How manjaro handle kernels when moving from testing to stable

From manjaro wiki:

How do I go back after changing to one of the testing branches?

Going back to the stable branch is easy. All you have to do is to repeat the above, and use stable as the branch value.

Be aware that after switching to a more stable branch you will receive messages from pacman, informing about newer packages installed than available in the repo. Don't be alarmed as the situation will resolve itself when the packages reaches your current branch.

On testing kernel ix 5.xx
On stable it's 4.xx LTS

What is going on when moving from testing to stable?
System will wait till stabke 5 LTS or it is for me to decide what do do?
After changing branch to stable can I install older LTS kernel or should I wait for 5 LTS/

Basically it is a snapshot of testing packages at a given time which is copied to stable.

version stable from are updated in Testing , for any release candidate (rc) as prototype in
Unstable , Testing and Stable ( can be required for new hardware in rc is enough ..)

so if you go Stable to Testing you will have latest "Stable" from with few days delayed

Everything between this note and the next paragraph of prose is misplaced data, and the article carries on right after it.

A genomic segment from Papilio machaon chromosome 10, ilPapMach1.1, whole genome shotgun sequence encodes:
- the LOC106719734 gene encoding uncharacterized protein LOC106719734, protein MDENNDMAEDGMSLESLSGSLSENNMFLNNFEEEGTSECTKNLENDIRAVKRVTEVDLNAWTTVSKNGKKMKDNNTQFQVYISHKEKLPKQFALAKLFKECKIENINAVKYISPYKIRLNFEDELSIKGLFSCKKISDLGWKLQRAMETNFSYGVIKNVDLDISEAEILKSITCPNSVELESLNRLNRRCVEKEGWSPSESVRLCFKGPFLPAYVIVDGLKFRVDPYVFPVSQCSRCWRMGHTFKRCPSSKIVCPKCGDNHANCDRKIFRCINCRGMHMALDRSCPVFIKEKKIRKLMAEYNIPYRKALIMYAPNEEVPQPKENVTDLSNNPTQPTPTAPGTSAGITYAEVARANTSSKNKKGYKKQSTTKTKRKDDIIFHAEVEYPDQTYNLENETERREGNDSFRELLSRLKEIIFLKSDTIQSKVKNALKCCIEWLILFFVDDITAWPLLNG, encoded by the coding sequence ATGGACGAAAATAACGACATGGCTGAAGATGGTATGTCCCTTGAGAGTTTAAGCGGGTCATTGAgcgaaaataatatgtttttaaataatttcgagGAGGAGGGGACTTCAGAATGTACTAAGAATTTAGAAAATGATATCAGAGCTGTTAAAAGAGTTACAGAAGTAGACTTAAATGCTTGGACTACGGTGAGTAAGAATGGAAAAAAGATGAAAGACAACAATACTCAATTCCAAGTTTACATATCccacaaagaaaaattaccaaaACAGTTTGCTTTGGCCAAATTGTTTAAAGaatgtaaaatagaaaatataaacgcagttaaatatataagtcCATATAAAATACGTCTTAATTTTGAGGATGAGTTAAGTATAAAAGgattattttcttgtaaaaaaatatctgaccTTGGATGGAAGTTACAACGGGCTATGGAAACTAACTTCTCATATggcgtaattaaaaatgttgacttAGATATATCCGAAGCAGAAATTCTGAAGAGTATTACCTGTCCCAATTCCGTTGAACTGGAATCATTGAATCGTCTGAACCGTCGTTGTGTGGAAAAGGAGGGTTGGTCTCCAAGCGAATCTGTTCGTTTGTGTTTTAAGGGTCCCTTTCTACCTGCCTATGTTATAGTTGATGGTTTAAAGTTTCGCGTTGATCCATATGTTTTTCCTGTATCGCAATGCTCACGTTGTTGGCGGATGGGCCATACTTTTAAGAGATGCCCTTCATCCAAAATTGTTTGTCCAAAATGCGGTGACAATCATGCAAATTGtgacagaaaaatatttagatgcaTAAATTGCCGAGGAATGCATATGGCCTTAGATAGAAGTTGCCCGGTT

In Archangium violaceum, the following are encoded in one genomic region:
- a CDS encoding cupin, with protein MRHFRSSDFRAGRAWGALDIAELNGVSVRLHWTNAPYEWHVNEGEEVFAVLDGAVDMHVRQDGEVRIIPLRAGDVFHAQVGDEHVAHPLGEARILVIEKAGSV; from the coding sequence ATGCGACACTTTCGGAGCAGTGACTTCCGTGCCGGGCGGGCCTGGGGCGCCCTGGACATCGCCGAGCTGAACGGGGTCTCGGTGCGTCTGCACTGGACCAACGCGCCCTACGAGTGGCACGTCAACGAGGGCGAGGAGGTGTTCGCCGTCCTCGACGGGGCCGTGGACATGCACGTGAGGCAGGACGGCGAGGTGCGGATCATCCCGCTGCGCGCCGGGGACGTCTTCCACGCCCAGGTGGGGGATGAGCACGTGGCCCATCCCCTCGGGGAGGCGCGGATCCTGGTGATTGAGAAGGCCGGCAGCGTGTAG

you had better check list

sudo mhwd-kernel -l 

and add also

 sudo mhwd-kernel -i linux52  
 sudo mhwd-kernel -i linux414

reboot and press Esc to select in Grub details version of Kernel

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nothing will break if you change from testing to stable. the 'testing' kernel packages are just newer versions of what will eventually land in stable. they are no different to any other package in that regard. at some point a system transitioned from testing to stable will catch up. It's usually within one or two weeks. Either way, if you are running a non-LTS kernel and it becomes end of life the package manager will warn you of this. that is the point at which you can choose to switch kernels to either an LTS one or the latest 'stable' given at

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Last question.
If I have "normal" new kernel can I install older LTS version? I assume that I don't need to do this but I would like to know if it is possible and safe.

You can have a dozen kernels if you like.
Generally I suggest people have at least 1 LTS.
In my case - I keep 4.19 LTS and continually follow latest. I use 5.2 now, but if anything goes wrong 4.19 is still there and supported long-term.
(think of kernels as 'series' .. its not the normal update procedure of 4.19>4.20>5.0 .. you dont have to follow them sequentially, and you are not even encouraged to 'chase' new releases unless you have newer hardware .. as long as it works and isnt EOL then its all fine - hence the LTS)

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